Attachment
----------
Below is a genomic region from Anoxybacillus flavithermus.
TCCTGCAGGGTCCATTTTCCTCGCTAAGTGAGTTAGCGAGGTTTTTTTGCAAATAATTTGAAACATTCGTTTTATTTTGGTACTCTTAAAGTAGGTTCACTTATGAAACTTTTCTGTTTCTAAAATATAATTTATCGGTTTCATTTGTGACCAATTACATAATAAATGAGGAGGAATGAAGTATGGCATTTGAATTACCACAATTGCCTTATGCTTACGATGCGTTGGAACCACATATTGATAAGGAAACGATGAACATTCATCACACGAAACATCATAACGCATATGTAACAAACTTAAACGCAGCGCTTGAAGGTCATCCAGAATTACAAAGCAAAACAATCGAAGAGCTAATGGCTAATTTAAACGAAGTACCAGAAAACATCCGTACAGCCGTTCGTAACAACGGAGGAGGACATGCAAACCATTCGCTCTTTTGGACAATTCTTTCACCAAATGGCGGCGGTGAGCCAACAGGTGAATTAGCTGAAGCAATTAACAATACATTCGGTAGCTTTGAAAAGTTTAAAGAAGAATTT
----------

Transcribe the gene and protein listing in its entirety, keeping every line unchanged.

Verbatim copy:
Below is a genomic region from Anoxybacillus flavithermus.
TCCTGCAGGGTCCATTTTCCTCGCTAAGTGAGTTAGCGAGGTTTTTTTGCAAATAATTTGAAACATTCGTTTTATTTTGGTACTCTTAAAGTAGGTTCACTTATGAAACTTTTCTGTTTCTAAAATATAATTTATCGGTTTCATTTGTGACCAATTACATAATAAATGAGGAGGAATGAAGTATGGCATTTGAATTACCACAATTGCCTTATGCTTACGATGCGTTGGAACCACATATTGATAAGGAAACGATGAACATTCATCACACGAAACATCATAACGCATATGTAACAAACTTAAACGCAGCGCTTGAAGGTCATCCAGAATTACAAAGCAAAACAATCGAAGAGCTAATGGCTAATTTAAACGAAGTACCAGAAAACATCCGTACAGCCGTTCGTAACAACGGAGGAGGACATGCAAACCATTCGCTCTTTTGGACAATTCTTTCACCAAATGGCGGCGGTGAGCCAACAGGTGAATTAGCTGAAGCAATTAACAATACATTCGGTAGCTTTGAAAAGTTTAAAGAAGAATTT